Regardless of whether they are a police officer or a civilian, no one should be above the law. Police officers are bound by law and the Constitutions and statutes of the United States and the State of Texas, and must follow those laws.
The law that prevents excessive use of force is found at Chapter 42, Section 1983 of the United States Code, and is often referred to merely as "1983" This law makes it illegal for an agent of the federal, state, or municipal government to improperly deprive someone of civil rights under authority of law.
What determines whether a police officer's actions violate the law? THe answer comes down to a question of reasonableness. If the officer reacted unreasonably, given what the officer knew at the time, then the officer may be held liable for injuries that resulted. You may also be able to recover attorneys fees.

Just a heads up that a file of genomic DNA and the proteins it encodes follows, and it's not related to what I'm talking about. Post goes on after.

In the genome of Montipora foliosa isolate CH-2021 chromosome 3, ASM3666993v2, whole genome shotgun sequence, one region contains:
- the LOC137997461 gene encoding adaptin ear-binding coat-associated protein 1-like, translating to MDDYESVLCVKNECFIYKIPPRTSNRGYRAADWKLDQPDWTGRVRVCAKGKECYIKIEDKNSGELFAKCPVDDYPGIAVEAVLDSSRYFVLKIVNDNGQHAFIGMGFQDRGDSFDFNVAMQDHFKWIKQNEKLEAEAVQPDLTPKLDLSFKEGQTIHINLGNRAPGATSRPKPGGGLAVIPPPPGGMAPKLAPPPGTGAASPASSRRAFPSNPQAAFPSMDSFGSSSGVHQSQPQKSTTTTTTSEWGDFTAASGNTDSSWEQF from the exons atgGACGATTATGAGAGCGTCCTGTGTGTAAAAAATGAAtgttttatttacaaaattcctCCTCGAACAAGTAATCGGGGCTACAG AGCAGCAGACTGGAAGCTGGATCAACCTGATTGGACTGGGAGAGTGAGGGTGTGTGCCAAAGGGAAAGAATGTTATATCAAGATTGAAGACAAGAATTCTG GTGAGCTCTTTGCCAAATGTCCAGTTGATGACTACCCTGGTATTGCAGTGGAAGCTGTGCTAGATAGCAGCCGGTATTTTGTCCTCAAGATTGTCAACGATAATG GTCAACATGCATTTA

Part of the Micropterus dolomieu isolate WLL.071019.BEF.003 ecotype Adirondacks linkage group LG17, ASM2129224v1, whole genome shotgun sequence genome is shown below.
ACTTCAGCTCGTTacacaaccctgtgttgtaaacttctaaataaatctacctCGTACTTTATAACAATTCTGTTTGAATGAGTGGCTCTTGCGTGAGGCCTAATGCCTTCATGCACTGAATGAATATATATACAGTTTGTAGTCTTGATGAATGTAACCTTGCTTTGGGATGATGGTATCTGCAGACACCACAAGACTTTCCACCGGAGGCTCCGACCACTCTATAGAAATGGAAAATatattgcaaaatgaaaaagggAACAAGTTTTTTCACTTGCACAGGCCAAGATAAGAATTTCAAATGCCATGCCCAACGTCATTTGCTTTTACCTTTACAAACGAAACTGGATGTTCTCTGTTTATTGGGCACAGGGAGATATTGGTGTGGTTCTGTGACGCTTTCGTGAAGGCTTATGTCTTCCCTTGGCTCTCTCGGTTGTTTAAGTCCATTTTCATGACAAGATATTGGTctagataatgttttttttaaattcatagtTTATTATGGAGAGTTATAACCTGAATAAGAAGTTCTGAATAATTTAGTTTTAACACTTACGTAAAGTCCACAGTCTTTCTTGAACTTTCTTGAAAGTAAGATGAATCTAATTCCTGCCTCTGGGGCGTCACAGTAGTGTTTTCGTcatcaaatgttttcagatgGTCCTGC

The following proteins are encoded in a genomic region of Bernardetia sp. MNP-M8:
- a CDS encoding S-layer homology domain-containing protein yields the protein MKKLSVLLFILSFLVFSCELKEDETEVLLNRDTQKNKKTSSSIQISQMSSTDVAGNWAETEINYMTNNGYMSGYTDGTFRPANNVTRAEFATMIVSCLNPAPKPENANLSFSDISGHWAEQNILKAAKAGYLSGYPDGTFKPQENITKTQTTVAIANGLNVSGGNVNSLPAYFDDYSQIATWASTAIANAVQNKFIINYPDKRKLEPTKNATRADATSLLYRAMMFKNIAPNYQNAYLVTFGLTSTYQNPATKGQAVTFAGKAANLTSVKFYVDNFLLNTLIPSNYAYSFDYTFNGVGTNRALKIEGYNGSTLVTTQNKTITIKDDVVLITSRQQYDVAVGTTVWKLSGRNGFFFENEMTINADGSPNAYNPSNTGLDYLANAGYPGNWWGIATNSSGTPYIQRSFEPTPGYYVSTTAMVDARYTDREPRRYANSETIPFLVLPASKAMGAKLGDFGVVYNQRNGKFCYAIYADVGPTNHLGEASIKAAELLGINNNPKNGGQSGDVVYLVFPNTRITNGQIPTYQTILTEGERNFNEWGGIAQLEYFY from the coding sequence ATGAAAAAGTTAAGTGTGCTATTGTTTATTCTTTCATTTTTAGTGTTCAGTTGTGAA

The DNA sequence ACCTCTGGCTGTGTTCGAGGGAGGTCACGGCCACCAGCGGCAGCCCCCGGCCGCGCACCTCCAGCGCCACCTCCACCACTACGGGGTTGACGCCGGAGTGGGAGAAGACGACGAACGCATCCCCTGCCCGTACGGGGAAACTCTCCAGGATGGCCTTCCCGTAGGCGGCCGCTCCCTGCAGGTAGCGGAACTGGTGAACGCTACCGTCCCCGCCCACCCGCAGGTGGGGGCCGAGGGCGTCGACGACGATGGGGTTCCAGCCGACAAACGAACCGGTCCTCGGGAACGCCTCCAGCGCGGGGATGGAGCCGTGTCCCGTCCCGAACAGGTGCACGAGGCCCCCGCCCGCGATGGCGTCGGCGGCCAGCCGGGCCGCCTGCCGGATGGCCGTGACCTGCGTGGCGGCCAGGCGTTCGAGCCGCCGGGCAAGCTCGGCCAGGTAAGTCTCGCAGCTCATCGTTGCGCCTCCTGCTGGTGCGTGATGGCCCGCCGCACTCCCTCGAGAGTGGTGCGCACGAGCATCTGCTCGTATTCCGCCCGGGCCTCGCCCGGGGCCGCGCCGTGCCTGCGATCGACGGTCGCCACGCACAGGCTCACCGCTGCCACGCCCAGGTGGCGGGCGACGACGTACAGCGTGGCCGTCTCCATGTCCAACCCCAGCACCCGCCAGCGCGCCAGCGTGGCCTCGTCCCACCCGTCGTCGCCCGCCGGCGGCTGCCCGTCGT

1983 cases are hard. They must be filed in federal court, and very often are difficult cases to win, just because there is a natural tendency for juries to want to believe what police officers say. That being said, you should definitely contact an attorney about the specific facts of your situation to discuss whether it would be adviseable or appropriate to pursue legal action based on the facts of what happened to your family member.
Please feel free to contact me if you have more questions.
It sounds he may have a good case for false arrest, malicious prosecution and excessive force.. See my legal guide.